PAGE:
Updated: Jul 29, 2019
When you are initiating a big-scale project you will sooner or later find yourself applying for official grants. There are many databases out there that help you find grants that you are eligible for (generally, if you are/work with a registered organization you can choose from a larger pool but there are exceptions).
You may also just want to write a general grant proposal and send it to companies who may want to support you without having advertised a grant.
There are many, many resources online that can give you a lot of details when it comes to grant-writing. But if you are just starting out, here's a list of top 8 things that you absolutely need to know, otherwise you are definitely going to get rejected.
1. Read the requirements (!) ...please...
It sounds silly but many proposals are rejected because they are simply failing to provide the information the grant-provider requests. Even if you are starting the 78th grant application - don't just mindlessly copy and paste. Look for what they want to know and provide that in an organized and concise matter.
2. Why is your program needed?
You may have the best idea for a peace-building program and cannot wait to explain how your initiative is going to bring peace to an the entire world. But first and foremost: establish the need!
The people who are reading your proposal read many hundred others. In order to get funding you need to convince them why your issue is most urgent and needs to be solved right now, using your intervention.
3. Use data
This directly connects to #2 - back up your claims with official, credible sources and cite them! This does not only underline the need for your program but it also shows that you are professional.
(And no. Wikipedia is not a credible source)
4. Connect your program with the mission/values of the grant-providers
Nothing sounds better in the ears of grant readers than "particularly the values of your organization to reconcile communities by empowering young people, deeply align with the mission of our initiative, as we are tackling conflict by teaching (...)".
You haven't only done your homework on your own initiative - you have also gone the extra mile to familiarize yourself with the organization of the grant provider.
P.S If you cannot tie the mission of your initiative to the values of the organization, you may want to consider applying to a different grant.
5. Don't ask for ALL the money.
If your budget says that the entire project will cost 5000 dollars, you may want to say that the volunteers of the program are going to help fund 1000 by themselves and that you have already raised 2000 dollars through crowdfunding. Now you are asking them to close the gap and make the project happen by providing additional 3000 dollars.
This, again, underlines your credibility. It communicates: other people are supporting this program too, but their help is needed to make it happen.
6. How are you going to measure impact?
Unfortunately, there is a tendency in the nonprofit sector to be so occupied with running programs (or well.. crowdfunding for them) that they often fail to assess the impact of the program. If you already have data on the effectiveness of your initiative - great - include that in your application. If you don't - explain how you intend to measure the impact, gather knowledge to improve the program and share it with other organizations!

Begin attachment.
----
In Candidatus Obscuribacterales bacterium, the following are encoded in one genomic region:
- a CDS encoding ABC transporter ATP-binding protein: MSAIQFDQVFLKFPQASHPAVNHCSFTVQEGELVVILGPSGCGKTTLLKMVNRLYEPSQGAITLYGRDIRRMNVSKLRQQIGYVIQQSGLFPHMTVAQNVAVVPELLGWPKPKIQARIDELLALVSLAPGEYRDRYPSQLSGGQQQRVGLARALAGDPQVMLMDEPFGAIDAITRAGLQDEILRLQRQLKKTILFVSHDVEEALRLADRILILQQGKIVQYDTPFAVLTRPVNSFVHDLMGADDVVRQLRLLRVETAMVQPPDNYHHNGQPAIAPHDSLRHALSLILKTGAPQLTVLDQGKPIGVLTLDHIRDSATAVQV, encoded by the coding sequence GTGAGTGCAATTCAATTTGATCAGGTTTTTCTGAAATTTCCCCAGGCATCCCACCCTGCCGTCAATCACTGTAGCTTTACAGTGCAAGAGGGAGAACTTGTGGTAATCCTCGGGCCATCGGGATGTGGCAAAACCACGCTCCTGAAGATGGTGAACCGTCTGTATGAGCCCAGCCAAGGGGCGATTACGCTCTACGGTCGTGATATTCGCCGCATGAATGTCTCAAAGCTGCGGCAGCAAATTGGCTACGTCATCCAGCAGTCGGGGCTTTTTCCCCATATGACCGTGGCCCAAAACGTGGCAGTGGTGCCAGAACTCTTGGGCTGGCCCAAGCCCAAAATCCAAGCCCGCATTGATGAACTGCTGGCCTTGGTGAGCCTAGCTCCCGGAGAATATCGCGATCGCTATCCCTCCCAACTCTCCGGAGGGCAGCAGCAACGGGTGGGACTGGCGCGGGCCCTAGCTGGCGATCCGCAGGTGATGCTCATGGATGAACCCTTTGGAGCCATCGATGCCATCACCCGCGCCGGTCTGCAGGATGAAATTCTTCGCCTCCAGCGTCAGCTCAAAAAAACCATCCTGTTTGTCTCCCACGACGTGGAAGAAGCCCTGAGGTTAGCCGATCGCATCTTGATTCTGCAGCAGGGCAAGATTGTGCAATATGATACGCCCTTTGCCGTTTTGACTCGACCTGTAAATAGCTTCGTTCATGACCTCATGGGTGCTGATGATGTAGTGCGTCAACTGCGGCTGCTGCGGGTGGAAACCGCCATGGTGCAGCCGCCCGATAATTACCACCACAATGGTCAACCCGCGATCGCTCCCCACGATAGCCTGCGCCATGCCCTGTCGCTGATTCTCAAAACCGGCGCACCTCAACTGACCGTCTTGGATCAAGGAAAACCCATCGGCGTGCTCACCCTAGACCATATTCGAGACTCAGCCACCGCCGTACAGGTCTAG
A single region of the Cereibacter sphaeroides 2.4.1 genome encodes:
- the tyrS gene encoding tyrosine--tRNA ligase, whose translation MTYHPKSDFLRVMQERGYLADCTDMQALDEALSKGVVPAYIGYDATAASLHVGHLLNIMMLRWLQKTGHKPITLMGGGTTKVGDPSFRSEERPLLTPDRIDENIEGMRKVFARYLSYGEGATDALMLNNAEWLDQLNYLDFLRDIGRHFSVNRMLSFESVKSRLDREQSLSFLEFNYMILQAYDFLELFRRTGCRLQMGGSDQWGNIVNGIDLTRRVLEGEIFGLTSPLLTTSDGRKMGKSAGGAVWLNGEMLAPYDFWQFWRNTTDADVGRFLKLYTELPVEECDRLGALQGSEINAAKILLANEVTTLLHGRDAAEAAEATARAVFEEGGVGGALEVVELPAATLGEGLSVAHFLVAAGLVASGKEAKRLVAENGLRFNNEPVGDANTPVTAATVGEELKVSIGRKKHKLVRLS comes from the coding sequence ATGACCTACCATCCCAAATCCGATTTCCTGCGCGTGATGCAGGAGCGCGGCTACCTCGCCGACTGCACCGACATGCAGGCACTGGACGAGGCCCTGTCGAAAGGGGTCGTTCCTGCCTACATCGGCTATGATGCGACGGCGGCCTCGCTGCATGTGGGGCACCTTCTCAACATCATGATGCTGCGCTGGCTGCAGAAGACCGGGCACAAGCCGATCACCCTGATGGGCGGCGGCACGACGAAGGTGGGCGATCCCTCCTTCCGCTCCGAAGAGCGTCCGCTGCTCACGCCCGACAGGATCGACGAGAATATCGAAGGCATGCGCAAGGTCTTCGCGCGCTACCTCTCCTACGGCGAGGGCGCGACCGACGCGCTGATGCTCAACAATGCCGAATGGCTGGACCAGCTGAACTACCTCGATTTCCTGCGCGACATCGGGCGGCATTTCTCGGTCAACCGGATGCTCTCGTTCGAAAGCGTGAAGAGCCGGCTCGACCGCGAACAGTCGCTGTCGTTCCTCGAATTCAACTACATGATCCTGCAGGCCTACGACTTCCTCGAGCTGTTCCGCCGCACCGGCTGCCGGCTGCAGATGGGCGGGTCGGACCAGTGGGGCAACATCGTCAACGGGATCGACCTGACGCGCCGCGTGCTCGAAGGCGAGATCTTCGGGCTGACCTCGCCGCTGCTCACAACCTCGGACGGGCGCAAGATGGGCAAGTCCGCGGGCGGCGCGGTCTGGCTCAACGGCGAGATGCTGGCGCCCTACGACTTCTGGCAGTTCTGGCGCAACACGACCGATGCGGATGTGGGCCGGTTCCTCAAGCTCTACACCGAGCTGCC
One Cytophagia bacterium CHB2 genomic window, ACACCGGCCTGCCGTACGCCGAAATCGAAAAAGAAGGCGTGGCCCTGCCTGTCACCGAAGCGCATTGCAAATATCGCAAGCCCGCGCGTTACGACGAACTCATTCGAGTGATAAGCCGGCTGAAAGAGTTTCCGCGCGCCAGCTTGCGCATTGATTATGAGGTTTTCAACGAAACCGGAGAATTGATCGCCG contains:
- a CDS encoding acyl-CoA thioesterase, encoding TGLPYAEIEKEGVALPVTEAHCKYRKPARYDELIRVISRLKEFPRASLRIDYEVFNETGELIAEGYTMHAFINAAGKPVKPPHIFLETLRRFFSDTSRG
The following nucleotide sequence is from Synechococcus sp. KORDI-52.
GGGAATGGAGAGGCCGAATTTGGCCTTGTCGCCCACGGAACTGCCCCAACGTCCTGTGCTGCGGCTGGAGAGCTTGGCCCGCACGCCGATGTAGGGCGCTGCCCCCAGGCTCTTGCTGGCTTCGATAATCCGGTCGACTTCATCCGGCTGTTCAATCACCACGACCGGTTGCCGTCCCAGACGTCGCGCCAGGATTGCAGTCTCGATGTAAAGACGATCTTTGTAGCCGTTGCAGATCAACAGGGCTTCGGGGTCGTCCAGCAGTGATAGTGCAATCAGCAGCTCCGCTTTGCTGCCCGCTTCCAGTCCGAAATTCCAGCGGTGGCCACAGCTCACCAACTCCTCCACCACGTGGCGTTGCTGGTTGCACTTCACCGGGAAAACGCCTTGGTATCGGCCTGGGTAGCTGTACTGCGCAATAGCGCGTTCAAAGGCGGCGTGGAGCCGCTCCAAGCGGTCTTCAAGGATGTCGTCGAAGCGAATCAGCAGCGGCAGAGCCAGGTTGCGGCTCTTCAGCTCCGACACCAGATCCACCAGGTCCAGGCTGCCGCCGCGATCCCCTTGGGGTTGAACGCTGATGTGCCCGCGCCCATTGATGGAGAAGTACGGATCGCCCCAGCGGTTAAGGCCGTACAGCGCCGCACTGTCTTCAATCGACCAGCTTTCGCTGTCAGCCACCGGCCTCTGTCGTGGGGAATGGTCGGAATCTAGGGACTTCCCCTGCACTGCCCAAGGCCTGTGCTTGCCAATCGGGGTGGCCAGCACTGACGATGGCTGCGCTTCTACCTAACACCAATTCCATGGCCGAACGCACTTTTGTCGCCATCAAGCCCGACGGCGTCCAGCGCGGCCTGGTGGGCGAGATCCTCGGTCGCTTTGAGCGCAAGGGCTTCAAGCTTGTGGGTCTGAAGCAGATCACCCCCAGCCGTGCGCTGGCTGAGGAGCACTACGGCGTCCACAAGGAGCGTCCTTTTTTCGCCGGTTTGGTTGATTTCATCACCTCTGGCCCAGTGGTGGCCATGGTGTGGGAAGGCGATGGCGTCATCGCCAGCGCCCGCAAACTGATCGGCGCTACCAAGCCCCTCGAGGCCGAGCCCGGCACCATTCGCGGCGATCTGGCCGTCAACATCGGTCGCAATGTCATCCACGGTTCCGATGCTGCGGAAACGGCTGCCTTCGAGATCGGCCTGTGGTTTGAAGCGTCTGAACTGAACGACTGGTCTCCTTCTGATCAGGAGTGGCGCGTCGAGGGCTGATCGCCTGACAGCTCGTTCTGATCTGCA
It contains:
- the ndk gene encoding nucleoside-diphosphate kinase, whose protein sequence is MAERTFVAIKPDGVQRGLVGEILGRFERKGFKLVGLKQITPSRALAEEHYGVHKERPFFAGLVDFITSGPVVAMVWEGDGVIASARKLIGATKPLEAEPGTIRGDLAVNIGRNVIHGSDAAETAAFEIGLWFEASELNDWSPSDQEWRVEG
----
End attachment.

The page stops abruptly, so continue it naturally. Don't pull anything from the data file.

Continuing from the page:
7. Show that you are sustainable
I love this quote because it's a perfect metaphor for why we have to think critically about our interventions:
"Give a man a fish, and you feed him for a day. Teach a man to fish, and you feed him for a lifetime"
Are we treating the causes or the symptoms? How is this project going to be sustainable, beyond your initiative?
Perhaps you want to explain that you are trying to "work yourself out of business". That means that if your initiative is implemented (with their help) in a few years there will hopefully not longer going to be a need for your program.
8. Show them how they be a part.
People give grants because they want to make the world a better place. But they also want to know that they made the world a better place. Mention how people could get an insight to your work - perhaps by visiting your facility, being a guest of honor at at one of the events... Build a relationship!
As I said - this is a non-exhaustive list and just includes the most important things. There are a lot of things that make common sense: check for spelling mistakes, keep fonts and size consistent, make sure all names are spelled correctly etc. And there are some great tricks that can really enhance your proposal. I encourage you to google, ask friends or family members who have written grants and perhaps even buy a the only grant-writing book you'll ever need.
"Check for spelling mistakes, keep fonts and size consistent,
make sure all names are spelled correctly etc"
Also: don't waste your time. Read the requirements of the grants and if you don't meet them, move on. If you are not sure - contact them!
If you do happen to write one or two grant proposals you will see that it takes a lot of time and thought. It's not something you can do the night before the deadline. Put yourself in the position of the person who will read your proposal - would you put your own money in this?